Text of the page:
Putting the brakes on aviation breakdowns
June 18, 2013
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FORT RUCKER, Ala. (June 18, 2013) - In Army aviation, we are missing opportunities to prevent accidents. Current prevailing trends include breakdowns in standards, discipline and maintenance. Digging deeper, a common thread emerges between these three areas: Human error, which now is attributed to more than 80 percent of aviation accidents.
Where do these breakdowns occur? Crewmember indiscipline, poor-quality mission briefings and lack of coordination spanning from the cockpit to between maintainers on shift have all been cited in accident reports. These trends are reversible, but we must address them now to prevent the next catastrophic accident. To do so, aviation commanders, leaders and trainers must emphasize three critical areas.
First, leaders must reinforce a climate of accountability, never tolerating violations of regulations and procedures, no matter how liked a crewmember or maintainer may be within the unit or chain of command. Observations from recently deployed units reveal that (1) engaged leadership works, and (2) units that aggressively attack the causes of minor incidents find it a profoundly effective mitigation strategy for reducing major incidents. Safety is an imperative as opposed to a priority; it is a mindset that must permeate the organization. When on-the-spot corrections are occurring at the squad or section level, the team is safer. Every individual must do what is right "when no one is looking."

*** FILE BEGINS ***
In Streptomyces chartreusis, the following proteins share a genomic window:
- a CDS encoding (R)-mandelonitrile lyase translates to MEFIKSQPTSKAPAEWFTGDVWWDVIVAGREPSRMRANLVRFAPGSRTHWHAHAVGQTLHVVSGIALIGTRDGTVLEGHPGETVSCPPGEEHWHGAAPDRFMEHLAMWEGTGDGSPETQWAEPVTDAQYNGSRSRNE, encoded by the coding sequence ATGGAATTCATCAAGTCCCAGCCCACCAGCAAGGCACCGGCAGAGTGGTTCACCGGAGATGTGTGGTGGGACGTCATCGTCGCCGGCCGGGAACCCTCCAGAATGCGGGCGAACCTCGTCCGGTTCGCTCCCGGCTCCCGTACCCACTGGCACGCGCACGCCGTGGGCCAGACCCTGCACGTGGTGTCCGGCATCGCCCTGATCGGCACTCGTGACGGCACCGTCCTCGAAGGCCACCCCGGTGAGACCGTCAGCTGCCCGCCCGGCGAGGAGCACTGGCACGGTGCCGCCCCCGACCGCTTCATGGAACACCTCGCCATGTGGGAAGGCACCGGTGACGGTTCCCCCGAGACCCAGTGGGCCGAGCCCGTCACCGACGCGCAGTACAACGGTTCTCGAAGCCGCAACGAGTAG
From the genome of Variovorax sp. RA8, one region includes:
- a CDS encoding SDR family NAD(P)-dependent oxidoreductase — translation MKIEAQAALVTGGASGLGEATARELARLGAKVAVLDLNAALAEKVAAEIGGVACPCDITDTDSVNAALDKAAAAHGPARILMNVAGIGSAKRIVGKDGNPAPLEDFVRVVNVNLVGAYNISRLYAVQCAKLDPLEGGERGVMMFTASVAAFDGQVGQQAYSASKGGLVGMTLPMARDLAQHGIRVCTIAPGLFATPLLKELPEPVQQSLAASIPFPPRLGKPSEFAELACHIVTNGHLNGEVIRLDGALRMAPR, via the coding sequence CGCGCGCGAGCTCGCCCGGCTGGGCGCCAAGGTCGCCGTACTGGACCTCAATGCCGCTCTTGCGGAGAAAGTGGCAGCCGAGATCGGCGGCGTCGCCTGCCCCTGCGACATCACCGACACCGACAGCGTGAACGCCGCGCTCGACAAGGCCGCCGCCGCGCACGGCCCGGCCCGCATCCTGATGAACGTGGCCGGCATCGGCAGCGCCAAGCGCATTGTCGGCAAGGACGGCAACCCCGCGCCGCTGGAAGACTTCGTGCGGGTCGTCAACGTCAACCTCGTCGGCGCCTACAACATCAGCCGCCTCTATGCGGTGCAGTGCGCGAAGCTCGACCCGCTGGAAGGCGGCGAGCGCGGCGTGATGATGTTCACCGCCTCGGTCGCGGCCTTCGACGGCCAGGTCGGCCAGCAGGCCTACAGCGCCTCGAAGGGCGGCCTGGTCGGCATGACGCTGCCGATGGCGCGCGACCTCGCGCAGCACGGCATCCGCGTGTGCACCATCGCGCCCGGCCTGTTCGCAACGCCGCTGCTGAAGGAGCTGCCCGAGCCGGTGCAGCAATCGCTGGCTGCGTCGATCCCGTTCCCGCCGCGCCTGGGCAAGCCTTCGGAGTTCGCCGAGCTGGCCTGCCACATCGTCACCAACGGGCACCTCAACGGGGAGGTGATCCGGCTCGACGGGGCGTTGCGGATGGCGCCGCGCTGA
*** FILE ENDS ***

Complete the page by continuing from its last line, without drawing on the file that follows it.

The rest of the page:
Second, leaders should review their unit's three-step mission approval process. Accident investigations from the past few years reveal there is often a breakdown in step two, specifically regarding mission planning and briefing. Interaction between the crew and their mission briefing officer is paramount to identify, assess and mitigate risk for a specific flight or mission. In several mishaps, all of which involved medium-risk missions, the mission briefing officer had not conducted a face-to-face and/or over-the-shoulder briefing. Ensuring missions are thoroughly briefed and receive attention to detail through the approval process will make a difference in saving lives and protecting our combat power. Command and control of attached units in a dispersed area is a challenge; it is imperative that the mission approval process be robust and include commanders who make the tough calls on crew mix, mission assignment and risk acceptance.
Finally, maintainers both on and off the flight line are as important as the pilots executing the mission. Aviation maintenance is not just about generating combat power; it preserves combat power when managed "by the book." With around-the-clock maintenance, proper documentation of all maintenance actions and a thorough handover between shifts, maintainers can ensure maintenance is conducted to standard.